Indirect Democracy

At 6:50 AM on November 9th, my alarm clock blared. Unlike most mornings where I lay motionless for the next ten minutes, I bolted upright. I reached for my laptop on the floor next to my bed. The blue illumination of the screen when I open the laptop momentarily blinded me. My tabs from last night still open, each one a news site’s coverage of the election. I directed the mouse to the Politico tab, and a series of statistics appear. To my astonishment, and to most of the country’s, Donald J Trump had received the Electoral votes necessary to become the 45th president of the United States.

The Electoral College is a representative system for electing the president. Contrary to conventional democracy, in the United States when you vote in the general election you aren’t directly voting for your desired candidate. Instead, you’re voting for which electorates will vote on your state’s behalf. The number of Electoral votes your state has depends on the population of your state. For states other than Maine and Nebraska have a winner takes all system for electoral votes. No matter if the margin is one vote or one million, all of the votes go to the majority candidate.

   This leads to a couple of problems. For example if the popular vote goes to one candidate but the electoral goes to another, as in the case of Clinton vs. Trump and Bush vs. Gore. Hillary Clinton won the popular vote by 2.6 million votes, but because of Trump’s strategic wins, he will take the White House come January.  It would seem to me that the Electoral College is failing its job if the people’s voice is unheard because of the system in place. It is clear that are issues to our political system that need changing.

   Voter turnout is a considerable factor in this situation, as the Electoral College is fractioned off by population of a state, not the voting population. With voter turnout greatly varying between states, this can have a real effect on much your vote is worth.

   The populations of Hawaii and New Hampshire are comparable so we both have three electoral votes. Voter turnout in Hawaii, however, is among the lowest in the country. In this election around 350,000 thousand people voted in Hawaii, while around 700,000 voted in New Hampshire. Our state’s voting power is the same as theirs despite us having twice the amount of voters. A vote in Hawaii is therefore equal to two votes in New Hampshire. This is unacceptable, a system should not restrict our voice by giving equal weight to a state whose voters turnout was 52 percent

 The electoral college was intended to curb the power of those whose votes were uneducated. In the 1700’s news and knowledge was slow to spread, the electoral college was the founding fathers solution. The electorates were more educated and informed about different components of government so they were better suited to make the decision than rural illiterate farmers. But in current times, with a more informed public the Electoral College is outdated. In addition with shifting demographics, the Electoral College curbs minority votes.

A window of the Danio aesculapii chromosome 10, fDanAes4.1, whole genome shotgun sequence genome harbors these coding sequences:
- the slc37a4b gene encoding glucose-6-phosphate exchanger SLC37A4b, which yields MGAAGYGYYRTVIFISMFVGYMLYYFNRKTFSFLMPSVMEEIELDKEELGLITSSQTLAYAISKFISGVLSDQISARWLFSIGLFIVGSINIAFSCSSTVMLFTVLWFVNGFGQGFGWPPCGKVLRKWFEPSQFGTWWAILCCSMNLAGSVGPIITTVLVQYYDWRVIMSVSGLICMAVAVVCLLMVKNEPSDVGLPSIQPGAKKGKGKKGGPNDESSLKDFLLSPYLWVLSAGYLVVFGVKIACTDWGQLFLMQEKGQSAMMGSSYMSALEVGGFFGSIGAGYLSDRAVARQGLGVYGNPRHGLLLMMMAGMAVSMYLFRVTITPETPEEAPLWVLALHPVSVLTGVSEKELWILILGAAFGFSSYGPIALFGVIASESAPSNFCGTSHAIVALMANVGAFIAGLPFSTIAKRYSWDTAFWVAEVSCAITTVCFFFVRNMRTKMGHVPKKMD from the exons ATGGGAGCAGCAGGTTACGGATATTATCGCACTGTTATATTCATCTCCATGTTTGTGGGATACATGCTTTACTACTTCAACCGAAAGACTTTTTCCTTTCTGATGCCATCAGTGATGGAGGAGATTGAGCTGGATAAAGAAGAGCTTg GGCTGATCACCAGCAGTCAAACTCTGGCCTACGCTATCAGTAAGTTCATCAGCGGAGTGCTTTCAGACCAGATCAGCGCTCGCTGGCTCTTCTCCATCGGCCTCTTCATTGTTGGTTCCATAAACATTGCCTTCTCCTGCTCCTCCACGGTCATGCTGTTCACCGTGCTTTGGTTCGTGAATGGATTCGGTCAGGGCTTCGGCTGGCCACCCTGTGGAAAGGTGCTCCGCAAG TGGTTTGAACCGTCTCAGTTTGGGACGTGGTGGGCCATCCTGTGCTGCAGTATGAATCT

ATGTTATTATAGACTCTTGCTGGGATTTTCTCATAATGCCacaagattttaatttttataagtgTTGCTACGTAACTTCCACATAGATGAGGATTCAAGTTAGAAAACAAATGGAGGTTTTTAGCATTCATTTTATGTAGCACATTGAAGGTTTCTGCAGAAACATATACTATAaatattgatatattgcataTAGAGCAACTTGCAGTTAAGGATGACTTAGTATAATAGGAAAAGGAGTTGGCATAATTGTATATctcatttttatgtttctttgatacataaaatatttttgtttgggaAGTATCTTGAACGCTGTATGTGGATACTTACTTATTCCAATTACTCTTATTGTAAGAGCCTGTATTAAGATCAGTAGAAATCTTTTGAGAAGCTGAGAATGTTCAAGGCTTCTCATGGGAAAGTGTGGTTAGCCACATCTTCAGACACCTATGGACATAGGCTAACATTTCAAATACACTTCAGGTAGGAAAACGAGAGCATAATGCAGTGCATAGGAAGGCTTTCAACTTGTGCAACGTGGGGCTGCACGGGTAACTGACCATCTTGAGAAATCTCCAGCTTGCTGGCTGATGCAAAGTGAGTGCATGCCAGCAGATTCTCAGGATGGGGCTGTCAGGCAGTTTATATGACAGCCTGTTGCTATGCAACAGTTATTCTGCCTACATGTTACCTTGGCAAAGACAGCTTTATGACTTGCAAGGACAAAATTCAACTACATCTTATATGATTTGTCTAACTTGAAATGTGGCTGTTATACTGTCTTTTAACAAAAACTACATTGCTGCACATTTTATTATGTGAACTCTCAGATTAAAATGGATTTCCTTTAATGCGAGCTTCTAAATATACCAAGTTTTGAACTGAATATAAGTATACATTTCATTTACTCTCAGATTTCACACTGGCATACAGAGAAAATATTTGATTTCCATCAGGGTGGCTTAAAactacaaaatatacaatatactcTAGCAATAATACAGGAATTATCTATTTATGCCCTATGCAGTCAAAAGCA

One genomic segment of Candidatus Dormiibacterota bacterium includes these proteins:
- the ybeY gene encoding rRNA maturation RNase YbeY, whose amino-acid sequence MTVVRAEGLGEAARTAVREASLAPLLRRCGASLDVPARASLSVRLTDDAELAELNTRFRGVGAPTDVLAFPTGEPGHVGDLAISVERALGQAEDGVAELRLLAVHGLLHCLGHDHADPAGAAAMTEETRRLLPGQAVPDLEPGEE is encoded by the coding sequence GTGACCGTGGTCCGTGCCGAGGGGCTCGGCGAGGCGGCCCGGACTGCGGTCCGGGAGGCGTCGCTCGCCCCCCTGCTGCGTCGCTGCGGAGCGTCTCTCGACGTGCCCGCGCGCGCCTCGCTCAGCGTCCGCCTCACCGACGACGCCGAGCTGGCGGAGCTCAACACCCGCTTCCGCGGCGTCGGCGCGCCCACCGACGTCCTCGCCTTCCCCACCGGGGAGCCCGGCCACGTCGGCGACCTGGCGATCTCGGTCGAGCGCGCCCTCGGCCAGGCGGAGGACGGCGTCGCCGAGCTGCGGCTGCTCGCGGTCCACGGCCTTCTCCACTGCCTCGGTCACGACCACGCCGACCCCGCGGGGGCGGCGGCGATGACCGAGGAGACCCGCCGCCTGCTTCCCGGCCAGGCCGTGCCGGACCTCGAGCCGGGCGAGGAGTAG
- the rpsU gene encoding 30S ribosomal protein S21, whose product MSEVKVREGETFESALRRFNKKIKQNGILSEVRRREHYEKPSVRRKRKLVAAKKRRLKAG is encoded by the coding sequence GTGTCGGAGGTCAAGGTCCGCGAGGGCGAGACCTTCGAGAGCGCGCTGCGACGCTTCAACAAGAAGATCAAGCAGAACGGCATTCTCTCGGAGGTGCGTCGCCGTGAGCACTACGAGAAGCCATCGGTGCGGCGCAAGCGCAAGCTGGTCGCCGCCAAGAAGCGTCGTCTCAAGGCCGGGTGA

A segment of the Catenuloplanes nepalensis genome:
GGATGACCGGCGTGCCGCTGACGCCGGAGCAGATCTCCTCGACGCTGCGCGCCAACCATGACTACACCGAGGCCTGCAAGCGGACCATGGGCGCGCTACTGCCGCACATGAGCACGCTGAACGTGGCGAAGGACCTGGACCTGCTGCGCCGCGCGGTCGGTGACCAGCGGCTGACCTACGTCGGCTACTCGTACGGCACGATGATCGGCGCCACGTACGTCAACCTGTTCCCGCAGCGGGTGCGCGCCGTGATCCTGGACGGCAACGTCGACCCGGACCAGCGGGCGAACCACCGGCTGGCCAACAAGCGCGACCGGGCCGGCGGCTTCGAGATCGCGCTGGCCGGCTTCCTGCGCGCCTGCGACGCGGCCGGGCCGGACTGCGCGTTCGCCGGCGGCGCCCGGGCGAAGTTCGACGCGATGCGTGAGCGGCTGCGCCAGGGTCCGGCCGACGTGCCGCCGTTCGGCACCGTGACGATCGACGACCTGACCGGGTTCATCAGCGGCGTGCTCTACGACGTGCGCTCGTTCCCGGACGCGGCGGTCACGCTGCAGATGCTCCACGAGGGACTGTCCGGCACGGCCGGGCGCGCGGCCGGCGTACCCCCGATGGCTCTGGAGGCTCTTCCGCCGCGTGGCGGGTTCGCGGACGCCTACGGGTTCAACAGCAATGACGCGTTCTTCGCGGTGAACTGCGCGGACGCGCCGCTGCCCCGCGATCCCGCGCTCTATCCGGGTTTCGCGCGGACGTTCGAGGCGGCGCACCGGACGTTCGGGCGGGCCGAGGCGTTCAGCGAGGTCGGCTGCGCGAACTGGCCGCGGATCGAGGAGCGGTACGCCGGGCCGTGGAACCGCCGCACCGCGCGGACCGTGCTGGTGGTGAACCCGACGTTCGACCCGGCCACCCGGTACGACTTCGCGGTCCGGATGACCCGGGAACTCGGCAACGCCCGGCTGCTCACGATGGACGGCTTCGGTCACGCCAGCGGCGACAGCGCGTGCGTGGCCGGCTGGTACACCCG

For states such as Pennsylvania, demographics shift greatly when you move from urban to rural. In Philadelphia, 44.1 percent of the city is black (US Census Bureau), meanwhile, in Potter county, a mere .29 percent is black. These two places exist in the same state, and their citizens voted drastically different with Philadelphia voting 82.4 percent in favor for Clinton and Potter county voting 80.3 percent for Trump. The state had a popular vote in favor of Trump, with all 20 electoral votes going to him, despite the fact that many urban counties voted for Clinton. With the Electoral winner take all system, states are grouped together without regard for demographics.The 2,844,000 people who voted in favor for a Clinton presidency voices were unheard because of Trumps 1.2 percent majority.

Following the 2000 election a movement to abolish the Electoral College grew support, but quickly diminished following Bush entering office. Yet again the debate has been brought up, but what can be done?

Given that its abolishment would have to be done through a bill passed by the legislative branch, which is currently Republican controlled, it is unlikely it will happen in the next four years. It’s just not in the parties best interest. Reforming the Electoral College is necessary so that never again the office of Presidency will go to the person with the most Electoral votes but not the popular. Already democrats are pushing for reforms following Hillary’s lost.

In a movement spearheaded by Jill Stein, efforts to recount votes in three states is underway but an overturn of the results is unlikely.(

In the meantime activism is the best way to create change. Attending protest and demonstrations are more effective than rants on Facebook. Many feel this is the best way to overturn the results from the election. If you feel that change is necessary get out and make your voice heard.

Written by Dillon Mulhern